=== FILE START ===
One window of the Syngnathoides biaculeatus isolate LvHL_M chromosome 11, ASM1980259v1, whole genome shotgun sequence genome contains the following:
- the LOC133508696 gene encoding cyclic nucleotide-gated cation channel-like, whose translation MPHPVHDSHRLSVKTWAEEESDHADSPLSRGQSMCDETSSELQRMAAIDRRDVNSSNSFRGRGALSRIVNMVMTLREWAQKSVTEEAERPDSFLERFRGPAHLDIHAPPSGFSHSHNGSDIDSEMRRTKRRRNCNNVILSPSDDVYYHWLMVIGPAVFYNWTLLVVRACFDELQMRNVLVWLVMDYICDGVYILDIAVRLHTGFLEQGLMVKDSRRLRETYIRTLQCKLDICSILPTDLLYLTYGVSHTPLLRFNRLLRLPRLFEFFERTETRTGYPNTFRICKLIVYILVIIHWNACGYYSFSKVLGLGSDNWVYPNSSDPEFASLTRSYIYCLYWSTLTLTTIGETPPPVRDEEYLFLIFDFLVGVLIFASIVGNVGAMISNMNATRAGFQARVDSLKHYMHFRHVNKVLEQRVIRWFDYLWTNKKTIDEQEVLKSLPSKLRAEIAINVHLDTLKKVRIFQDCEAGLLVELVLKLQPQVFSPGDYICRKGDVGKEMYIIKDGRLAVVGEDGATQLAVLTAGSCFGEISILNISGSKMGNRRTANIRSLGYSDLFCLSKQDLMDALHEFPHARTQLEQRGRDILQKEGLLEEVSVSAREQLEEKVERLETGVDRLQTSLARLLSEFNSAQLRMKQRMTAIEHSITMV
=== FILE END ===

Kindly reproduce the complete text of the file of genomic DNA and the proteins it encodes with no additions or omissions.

One window of the Syngnathoides biaculeatus isolate LvHL_M chromosome 11, ASM1980259v1, whole genome shotgun sequence genome contains the following:
- the LOC133508696 gene encoding cyclic nucleotide-gated cation channel-like, whose translation MPHPVHDSHRLSVKTWAEEESDHADSPLSRGQSMCDETSSELQRMAAIDRRDVNSSNSFRGRGALSRIVNMVMTLREWAQKSVTEEAERPDSFLERFRGPAHLDIHAPPSGFSHSHNGSDIDSEMRRTKRRRNCNNVILSPSDDVYYHWLMVIGPAVFYNWTLLVVRACFDELQMRNVLVWLVMDYICDGVYILDIAVRLHTGFLEQGLMVKDSRRLRETYIRTLQCKLDICSILPTDLLYLTYGVSHTPLLRFNRLLRLPRLFEFFERTETRTGYPNTFRICKLIVYILVIIHWNACGYYSFSKVLGLGSDNWVYPNSSDPEFASLTRSYIYCLYWSTLTLTTIGETPPPVRDEEYLFLIFDFLVGVLIFASIVGNVGAMISNMNATRAGFQARVDSLKHYMHFRHVNKVLEQRVIRWFDYLWTNKKTIDEQEVLKSLPSKLRAEIAINVHLDTLKKVRIFQDCEAGLLVELVLKLQPQVFSPGDYICRKGDVGKEMYIIKDGRLAVVGEDGATQLAVLTAGSCFGEISILNISGSKMGNRRTANIRSLGYSDLFCLSKQDLMDALHEFPHARTQLEQRGRDILQKEGLLEEVSVSAREQLEEKVERLETGVDRLQTSLARLLSEFNSAQLRMKQRMTAIEHSITMV